Pain Relief Chapter 13

novel

By the time Yochi left, Hindy was exhausted. She’d always believed it was easier to do things yourself than have to explain them, but she felt like she had no choice. The burden she had easily carried for so many years suddenly felt so heavy she was afraid she would drop it and it would explode into a thousand pieces.

Since she’d fallen down the stairs she felt that she, too, had shattered. Nothing felt the same as before; just as her back had shifted, so had her mind. It didn’t make any sense how such a drastic change could occur from such a simple event.

She lay back on the couch, telling herself she’d just rest her eyes for a minute. She hadn’t felt quite right all day, but wasn’t in any pain.  She’d taken the pills, and a lovely, floaty kind of feeling had clung to her all day. She’d just sit back, relax, and let the waves wash over her.

*   *   *

When Hindy jerked awake hours later, the house was completely dark. She hadn’t heard the alarm , but she couldn’t remember setting it either, even though she’d set her alarm every day since she’d received her first one at age 12. Was it morning? Why was she sleeping on the couch? Disoriented, she pulled herself up and flicked on the lamp.

“Four o’clock?” she wondered, looking at her watch. “In the afternoon? Why is it so dark?”

She stood up and found herself struggling for balance. She looked around the living room as though she’d never seen it before, trying to shake off the deep sleep she’d fallen into.

“Okay,” she said, steadying herself. She walked over to the kitchen and turned on the light, greeted by unwashed dishes, unidentified splatters, and an unswept floor.

“Dear Mommy.” She saw a note on the kitchen table. “I got in late and I didn’t want to wake you. You looked so peaceful. Love, Tzippy.”

Hindy sat down heavily at the table, propping her head up with her hand. “It’s four o’clock in the morning? How can that be?” She’d fallen asleep on the couch many times, but this was completely different.

She didn’t know whether she should go up to bed and sleep more or wake up for the day, and she sat at the table trying to decide. Since she still felt groggy, she opted for more sleep and climbed gingerly upstairs to her bed, shaking her head the whole time.

She awoke again as the alarm rang, feeling more grounded but also more achey.

Her head throbbed, her stomach burned, she didn’t know where all the pain was coming from.

She held on tightly to the banister as she lowered herself down the stairs and had just made it into the kitchen when she heard Asher’s key turning in the door, and his abrupt one-two-three knock as he walked in.

“Here’s the newspaper,” he said, holding it out to her. ”Haven’t you been out yet?” She usually ran a few errands even before he returned from davening.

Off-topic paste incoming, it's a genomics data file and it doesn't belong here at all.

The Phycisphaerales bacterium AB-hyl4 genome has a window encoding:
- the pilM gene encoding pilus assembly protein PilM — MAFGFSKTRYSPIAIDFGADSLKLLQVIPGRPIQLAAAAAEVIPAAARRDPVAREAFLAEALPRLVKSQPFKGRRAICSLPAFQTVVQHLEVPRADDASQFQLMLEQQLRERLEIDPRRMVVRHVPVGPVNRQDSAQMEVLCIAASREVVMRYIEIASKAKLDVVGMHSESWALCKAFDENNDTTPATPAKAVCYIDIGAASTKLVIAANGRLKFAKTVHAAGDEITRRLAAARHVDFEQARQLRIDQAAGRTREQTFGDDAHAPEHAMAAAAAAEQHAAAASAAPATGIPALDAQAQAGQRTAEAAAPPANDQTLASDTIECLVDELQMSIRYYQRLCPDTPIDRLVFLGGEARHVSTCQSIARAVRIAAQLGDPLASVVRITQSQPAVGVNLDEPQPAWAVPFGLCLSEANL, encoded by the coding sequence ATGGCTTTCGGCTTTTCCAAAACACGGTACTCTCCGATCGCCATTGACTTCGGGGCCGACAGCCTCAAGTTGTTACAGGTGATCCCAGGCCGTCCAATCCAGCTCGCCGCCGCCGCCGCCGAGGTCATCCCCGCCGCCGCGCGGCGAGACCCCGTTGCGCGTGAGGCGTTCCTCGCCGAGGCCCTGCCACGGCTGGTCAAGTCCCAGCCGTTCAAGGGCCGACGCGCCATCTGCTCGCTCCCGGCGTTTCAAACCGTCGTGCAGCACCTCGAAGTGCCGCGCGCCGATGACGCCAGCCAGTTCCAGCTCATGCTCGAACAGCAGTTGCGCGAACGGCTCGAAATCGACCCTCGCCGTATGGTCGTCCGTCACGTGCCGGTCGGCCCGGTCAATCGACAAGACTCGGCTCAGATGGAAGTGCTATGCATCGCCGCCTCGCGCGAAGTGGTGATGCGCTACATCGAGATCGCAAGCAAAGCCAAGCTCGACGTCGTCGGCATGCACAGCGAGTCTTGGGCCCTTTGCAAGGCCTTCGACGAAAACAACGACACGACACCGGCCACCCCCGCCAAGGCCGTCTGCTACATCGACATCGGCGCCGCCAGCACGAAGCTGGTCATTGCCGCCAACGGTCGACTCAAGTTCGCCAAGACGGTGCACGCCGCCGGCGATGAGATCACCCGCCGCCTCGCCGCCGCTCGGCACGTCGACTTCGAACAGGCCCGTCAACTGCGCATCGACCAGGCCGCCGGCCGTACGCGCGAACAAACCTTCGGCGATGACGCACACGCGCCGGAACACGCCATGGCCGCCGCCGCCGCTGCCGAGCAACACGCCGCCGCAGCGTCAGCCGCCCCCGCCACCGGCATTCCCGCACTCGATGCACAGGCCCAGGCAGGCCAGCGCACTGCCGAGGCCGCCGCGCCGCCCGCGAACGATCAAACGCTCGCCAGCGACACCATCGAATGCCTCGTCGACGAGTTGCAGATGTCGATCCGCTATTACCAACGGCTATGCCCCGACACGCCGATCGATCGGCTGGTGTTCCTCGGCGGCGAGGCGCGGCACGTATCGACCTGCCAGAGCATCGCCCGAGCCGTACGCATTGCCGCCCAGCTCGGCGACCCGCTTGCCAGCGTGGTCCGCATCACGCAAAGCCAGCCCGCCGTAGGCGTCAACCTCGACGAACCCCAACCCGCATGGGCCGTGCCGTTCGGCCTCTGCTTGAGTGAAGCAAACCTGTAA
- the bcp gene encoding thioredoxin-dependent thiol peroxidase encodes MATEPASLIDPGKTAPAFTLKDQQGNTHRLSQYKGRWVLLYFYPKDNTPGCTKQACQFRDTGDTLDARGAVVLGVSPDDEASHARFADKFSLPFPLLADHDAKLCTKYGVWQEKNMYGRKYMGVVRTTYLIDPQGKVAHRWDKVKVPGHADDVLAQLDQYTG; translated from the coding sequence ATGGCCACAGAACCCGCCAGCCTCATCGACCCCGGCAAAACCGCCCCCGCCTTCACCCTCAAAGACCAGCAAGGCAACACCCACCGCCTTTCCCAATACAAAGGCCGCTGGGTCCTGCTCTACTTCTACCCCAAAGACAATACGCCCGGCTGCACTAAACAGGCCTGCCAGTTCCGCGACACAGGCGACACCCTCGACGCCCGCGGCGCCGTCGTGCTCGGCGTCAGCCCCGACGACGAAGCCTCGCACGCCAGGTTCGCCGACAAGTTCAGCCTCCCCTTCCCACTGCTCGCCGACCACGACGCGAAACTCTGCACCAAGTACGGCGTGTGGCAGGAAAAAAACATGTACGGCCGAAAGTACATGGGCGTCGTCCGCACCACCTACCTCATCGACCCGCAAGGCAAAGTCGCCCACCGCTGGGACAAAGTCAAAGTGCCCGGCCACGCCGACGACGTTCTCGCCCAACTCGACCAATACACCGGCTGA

“I guess not.”

Hindy sat down on the couch, still trying to get her bearings. Asher loomed over her like a tall tree. “What’s with the couch lately?” he asked. “I’ve seen you on the couch more times in the past three months than in our entire marriage combined.”

“I don’t know,” she answered. “I guess I get tired more easily. Maybe I’m getting old!” she joked lamely.

Disapproval lined his features. “Nobody said you had to work so hard, Hindy.”

“I know. I’ve just been doing it for so long, I don’t know what I would do if I didn’t work, and I did hire an assistant. Asher?”

“What?”

“I’m very hungry. I’m going to make myself a sandwich. Would you like one?”

“Why would I want a sandwich for breakfast? Are you all right, Hindy? You’ve been acting so strange lately.”

“I’m fine. I told you I’m just tired. So, a sandwich? We’ll do something different for a change. I’ll make it taste better than regular breakfast.”

When they walked together into the kitchen, the mess was still there and Asher couldn’t mask his surprise. Instead of starting to clean up, Hindy noticed the sticky bottle of pancake syrup on the counter, left out all night after Tzippy’s midnight snack, and her thoughts abruptly shifted to how great it would be to eat a batch of pancakes, the thick fried dough and the sappy sweet syrup making her mouth water. She hadn’t made them in years, and the only reason they had syrup in the house was for the frozen waffles her kids, and now their kids, still insisted on eating. Tzippy must have made some the night before. In fact, the empty box was in the trash can. Hindy decided that she might feel better if she filled up with sugar and pancakes. Yes. Pancakes it would be.

Asher had gone upstairs to get ready for work as she tried to get busy around the kitchen, banging pans and cracking eggs, waiting for the butter to start sizzling in the pan. Normally she only used cooking spray; she wouldn’t dare waste calories on frying in butter, but she’d thrown all caution to the wind. When they were ready, she called Asher down to the table and slid the hot pancakes onto his plate with a flourish.

“This is a sandwich?” he asked, pushing the plate away.

“It’s pancakes! You have told me you like to be spontaneous, so here I am, being spontaneous.”

“Hindy,” he said, both baffled and suspicious, “Enjoy your pancakes, but they’re not something I’m going to be able to eat. I’ll have breakfast out. Take good care of yourself today,” he said, warily, and stood up to leave for work.

To be continued . . .